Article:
Comparison of Intrinsic and Extrinsic Motivation
Motivation is not only essential to human behavior, but is also relevant to what motivates individuals to change certain positive or negative behaviors (Repovich, 2014). Intrinsic and extrinsic motivation are important components to human motivation and explore human motivation for particular activities (Repovich, 2014). Researcher Wendy Repovich (2014) categorizes intrinsic motivation as being something primal, internal, or learned and extrinsic motivation as something that is external and can contain positive or negative effects. Intrinsic and extrinsic motivation each contain their own unique components related motivation and also contain different factors for long-term change and health.
Intrinsic motivation refers to motivation by the fulfillment and interest in the undertaking itself and is fueled within the individual rather than by external pressures (Seifert, Chapman, Hart, & Perez, 2012). This form of motivation relates to health, especially when an individual is attempting to quit smoking, or attempting to remain physically fit on their own accord, with their own personal motivation fueling their personal desire. For example, intrinsic motivation related to health has shown a positive effect in individuals who had the self-desire to exercise regularly, showing increased weight loss and long-term change in comparison to those with extrinsic motivation (Teixeira et al., 2006).
Extrinsic motivation is external motivation that literally derived from outside influences that are bestowed on the individual (Seifert et al., 2012). These types of motivations can be positive or negative and contain examples related to money, grades, and threat of punishment (Seifert et al., 2012). Extrinsic motivation can be positive, but can be less effective for long-term changes to health, primarily due to the external influences associated with extrinsic motivation. However this doesn’t stop motivational speakers such as this professional soccer player Abby Wambach agent available for motivational speaking sessions For example, it can be argued that the rewards associated with extrinsic motivation can become the main reason for the behavior, rather than enhancing intrinsic motivation (Seifert et al., 2012). This can mean that extrinsic outcomes related to exercise and promoting physical activity depends on the participants needs for cognition to be effective long-term (Gallagher & Updegraff, 2011).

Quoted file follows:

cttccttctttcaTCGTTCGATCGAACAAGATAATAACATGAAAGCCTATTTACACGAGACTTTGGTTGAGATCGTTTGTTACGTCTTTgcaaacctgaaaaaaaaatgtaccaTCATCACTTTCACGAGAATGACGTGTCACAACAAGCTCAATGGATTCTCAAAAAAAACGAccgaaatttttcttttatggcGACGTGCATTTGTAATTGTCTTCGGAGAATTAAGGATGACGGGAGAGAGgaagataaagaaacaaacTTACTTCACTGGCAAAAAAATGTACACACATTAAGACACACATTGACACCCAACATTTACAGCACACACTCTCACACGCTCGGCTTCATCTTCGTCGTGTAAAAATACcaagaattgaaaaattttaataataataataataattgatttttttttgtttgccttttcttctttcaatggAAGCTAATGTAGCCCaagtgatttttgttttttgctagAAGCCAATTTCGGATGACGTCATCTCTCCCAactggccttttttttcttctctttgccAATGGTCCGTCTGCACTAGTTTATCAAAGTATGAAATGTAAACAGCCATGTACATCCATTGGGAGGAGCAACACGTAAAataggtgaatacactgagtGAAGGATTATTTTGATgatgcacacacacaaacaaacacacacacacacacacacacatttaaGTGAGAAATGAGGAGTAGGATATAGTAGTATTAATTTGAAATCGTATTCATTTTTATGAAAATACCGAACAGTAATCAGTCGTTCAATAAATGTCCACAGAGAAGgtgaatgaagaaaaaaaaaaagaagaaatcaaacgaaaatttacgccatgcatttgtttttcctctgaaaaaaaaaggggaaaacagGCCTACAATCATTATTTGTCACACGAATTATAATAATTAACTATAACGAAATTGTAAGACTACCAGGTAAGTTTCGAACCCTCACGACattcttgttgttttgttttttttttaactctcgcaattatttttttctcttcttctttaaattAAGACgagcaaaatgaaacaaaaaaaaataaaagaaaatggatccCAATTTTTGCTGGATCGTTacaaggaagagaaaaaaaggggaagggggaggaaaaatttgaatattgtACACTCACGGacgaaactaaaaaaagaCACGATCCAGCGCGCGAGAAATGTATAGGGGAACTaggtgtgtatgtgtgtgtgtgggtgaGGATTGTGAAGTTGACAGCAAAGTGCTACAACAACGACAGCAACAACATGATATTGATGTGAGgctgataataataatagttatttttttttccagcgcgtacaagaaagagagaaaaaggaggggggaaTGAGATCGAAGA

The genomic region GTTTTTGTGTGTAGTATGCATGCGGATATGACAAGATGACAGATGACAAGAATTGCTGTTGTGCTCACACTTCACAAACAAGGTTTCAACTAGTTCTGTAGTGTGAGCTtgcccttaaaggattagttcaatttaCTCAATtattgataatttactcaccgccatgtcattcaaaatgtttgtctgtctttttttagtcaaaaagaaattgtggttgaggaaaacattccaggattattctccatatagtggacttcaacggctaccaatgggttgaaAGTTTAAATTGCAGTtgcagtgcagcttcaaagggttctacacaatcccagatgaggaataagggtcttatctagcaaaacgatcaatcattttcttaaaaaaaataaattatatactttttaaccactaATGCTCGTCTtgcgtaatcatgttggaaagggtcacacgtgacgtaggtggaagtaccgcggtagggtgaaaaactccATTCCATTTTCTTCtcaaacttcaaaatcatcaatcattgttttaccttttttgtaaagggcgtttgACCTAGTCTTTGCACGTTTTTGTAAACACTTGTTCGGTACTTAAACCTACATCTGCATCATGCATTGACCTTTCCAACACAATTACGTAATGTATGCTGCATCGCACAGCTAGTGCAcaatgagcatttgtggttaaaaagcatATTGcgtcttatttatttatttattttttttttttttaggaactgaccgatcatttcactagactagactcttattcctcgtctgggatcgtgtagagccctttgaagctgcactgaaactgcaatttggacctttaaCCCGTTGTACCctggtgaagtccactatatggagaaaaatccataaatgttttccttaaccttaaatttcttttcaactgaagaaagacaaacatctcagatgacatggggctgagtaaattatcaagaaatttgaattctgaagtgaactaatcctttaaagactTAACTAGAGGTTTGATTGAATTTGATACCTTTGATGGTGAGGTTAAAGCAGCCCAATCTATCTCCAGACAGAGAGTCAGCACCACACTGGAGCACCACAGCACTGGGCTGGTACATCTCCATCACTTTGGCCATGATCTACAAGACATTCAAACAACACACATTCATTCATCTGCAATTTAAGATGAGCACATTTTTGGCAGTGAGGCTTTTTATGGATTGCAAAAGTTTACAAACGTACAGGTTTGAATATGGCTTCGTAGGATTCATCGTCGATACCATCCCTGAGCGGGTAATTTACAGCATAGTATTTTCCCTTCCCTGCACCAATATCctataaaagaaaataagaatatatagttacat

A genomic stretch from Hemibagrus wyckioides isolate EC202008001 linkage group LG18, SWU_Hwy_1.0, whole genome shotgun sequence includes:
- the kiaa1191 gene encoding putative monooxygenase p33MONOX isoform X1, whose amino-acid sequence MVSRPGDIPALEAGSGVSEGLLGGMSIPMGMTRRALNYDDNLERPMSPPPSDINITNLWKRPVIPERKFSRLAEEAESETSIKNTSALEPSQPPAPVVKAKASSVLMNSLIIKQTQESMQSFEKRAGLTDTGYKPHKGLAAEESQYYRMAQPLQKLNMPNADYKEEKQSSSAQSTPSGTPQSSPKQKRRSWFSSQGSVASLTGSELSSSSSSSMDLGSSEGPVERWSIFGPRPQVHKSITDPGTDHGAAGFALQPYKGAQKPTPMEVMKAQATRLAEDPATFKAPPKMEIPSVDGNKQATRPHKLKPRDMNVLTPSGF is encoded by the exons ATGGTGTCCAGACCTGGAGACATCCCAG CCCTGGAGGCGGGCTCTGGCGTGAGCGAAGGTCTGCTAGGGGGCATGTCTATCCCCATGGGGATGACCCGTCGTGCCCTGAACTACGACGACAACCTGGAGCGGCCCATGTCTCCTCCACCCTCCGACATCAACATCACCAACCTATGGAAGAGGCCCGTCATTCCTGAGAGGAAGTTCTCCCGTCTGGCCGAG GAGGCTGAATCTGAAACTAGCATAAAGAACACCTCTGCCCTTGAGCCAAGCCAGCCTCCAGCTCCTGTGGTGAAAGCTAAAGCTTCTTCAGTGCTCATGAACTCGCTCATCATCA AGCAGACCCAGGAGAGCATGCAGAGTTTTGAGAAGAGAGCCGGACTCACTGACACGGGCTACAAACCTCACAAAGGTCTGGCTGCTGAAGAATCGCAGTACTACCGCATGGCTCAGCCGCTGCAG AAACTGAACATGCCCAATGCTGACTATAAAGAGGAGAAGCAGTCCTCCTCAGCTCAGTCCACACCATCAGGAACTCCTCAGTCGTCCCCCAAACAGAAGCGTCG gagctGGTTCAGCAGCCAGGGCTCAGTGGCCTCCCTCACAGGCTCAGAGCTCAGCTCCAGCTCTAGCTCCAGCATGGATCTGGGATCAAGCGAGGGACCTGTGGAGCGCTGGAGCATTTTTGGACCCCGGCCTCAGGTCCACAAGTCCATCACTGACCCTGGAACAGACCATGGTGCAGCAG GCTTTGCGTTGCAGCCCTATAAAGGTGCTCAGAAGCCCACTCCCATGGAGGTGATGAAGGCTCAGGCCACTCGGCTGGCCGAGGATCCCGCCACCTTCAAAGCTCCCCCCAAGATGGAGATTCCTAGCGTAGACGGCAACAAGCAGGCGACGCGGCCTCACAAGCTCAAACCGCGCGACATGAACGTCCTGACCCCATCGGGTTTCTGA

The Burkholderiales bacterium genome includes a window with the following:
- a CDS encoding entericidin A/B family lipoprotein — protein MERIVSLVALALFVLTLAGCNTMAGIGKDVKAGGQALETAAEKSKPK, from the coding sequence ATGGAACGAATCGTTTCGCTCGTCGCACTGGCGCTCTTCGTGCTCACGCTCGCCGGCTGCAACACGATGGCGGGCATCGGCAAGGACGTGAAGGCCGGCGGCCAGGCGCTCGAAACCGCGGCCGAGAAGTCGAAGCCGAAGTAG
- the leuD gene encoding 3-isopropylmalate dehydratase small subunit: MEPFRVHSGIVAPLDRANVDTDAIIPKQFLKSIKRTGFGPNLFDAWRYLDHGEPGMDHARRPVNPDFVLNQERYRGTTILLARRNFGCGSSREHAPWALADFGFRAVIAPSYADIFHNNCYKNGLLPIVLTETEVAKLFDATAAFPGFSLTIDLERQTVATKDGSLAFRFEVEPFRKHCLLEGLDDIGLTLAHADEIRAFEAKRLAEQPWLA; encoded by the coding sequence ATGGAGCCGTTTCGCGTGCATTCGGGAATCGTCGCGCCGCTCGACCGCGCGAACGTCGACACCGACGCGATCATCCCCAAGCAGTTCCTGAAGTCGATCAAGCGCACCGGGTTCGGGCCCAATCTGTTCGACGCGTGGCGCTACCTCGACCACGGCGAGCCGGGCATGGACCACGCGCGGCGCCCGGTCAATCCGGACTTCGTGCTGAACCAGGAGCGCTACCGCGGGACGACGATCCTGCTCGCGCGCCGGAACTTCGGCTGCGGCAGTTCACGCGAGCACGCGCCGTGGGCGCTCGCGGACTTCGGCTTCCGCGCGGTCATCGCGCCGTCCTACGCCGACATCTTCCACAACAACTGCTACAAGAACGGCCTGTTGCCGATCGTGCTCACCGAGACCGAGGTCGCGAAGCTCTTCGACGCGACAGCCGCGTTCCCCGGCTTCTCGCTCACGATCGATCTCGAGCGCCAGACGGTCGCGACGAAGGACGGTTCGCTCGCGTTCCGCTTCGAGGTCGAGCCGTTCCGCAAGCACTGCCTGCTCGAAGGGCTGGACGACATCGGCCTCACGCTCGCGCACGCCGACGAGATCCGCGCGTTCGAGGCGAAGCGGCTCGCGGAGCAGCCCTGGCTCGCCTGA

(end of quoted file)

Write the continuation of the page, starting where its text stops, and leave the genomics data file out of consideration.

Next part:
Both the usage of intrinsic and extrinsic motivation contain components that promote health and also rewards. One of the first steps that is necessary for both intrinsic and extrinsic motivation, is one’s ability to use the motivational incentives to promote the adoption of healthy behaviors. Due to intrinsic motivation being more related to motivational fulfillment rather than by external influences, it is easier to show a correlation between intrinsic motivation and long-term behavior changes. Extrinsic motivation can also be necessary, especially when individuals do not feel good on their own and may rely on external influences to increase motivation for long-term effects. In any event, both intrinsic and extrinsic motivation contain their own unique components towards motivation, and can both lead to improving overall health and promote long-term change when used accordingly.
Gallagher, K. M., & Updegraff, J. A. (2011). When ‘fit’ leads to fit, and when ‘fit’ leads to fat: How message framing and intrinsic vs. extrinsic exercise outcomes interact in promoting physical activity. Psychology & Health, 26(7), 819-834.
Repovich, W. S. (2014). Intrinsic and extrinsic motivation. Salem Press Encyclopedia Of Health
Seifert, C. M., Chapman, L. S., Hart, J. K., & Perez, P. (2012). Enhancing Intrinsic Motivation in Health Promotion and Wellness. American Journal Of Health Promotion, 26(3), TAHP1-TAHP10.
. Teixeira, P.J., Going, S.B., Houtkooper, L.B., Cussler, E.C., Metcalfe, L.L., Blew, R.M., Sardinha, L.B., & Lohman, T.G. (2006). Exercise motivation, eating, and The Digest 413 body image variables as predictors of weight control. Medicine and Science in Sports and Exercise, 38, 179-188.